President Obama signed legislation allowing the burial of Womens Airforce Service Pilots (WASPs) at Arlington National Cemetery, a movement supported by Minnesota Sen. Amy Klobuchar and the late Faribault icon Elizabeth Strohfus.

Strohfus, who died in March at the age of 96, served during World War II as a bomber co-pilot to ferry planes and as a fighter pilot to help train the gunners who would go overseas to fight in foreign theaters.

Klobuchar met with Strohfus at Milestone Senior Living in Faribault in January to discuss the issue and the avenues available for securing the rights of those servicewomen to be buried there.

Art Roberts, Strohfus' son, said the legislation was the right thing to do, but the general recognition of the women has taken too long to arrive.

"I agree with it 100 percent. It’s as simple as that," said Roberts. "I think it was important for the ones who wanted to be buried there and they’ve been ignored for the better part of 70 years."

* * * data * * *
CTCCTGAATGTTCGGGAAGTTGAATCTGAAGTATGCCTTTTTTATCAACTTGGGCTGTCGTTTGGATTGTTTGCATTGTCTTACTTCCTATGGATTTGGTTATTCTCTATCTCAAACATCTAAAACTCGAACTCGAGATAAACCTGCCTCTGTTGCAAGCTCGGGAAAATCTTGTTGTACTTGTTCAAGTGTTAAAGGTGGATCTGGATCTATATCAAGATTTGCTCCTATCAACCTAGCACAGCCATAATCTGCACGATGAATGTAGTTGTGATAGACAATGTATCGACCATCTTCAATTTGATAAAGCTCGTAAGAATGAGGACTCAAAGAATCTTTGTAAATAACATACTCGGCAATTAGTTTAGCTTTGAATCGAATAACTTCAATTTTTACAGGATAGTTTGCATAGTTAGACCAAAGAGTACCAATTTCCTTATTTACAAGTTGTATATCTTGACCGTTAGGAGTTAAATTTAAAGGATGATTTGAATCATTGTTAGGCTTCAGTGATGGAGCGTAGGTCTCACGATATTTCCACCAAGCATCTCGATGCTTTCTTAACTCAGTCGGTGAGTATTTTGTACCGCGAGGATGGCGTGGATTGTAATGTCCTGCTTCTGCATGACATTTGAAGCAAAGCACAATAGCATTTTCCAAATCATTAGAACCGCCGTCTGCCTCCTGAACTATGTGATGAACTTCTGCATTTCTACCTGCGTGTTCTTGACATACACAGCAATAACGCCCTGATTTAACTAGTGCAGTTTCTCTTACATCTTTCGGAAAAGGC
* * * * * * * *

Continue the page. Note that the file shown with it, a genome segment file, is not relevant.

Following the bill passing the Senate, Klobuchar released a statement mentioning Strohfus and the efforts to open Arlington to WASPs again.

"I had the honor of getting to know one WASP, Betty Strohfus of Faribault, who passed away at the age of 96 earlier this year," said Klobuchar in the release. "While Betty wanted to be buried with her family, she stood up for her WASP sisters and fought for them to have the same rights as other veterans and to be given the option to be buried at Arlington National Cemetery."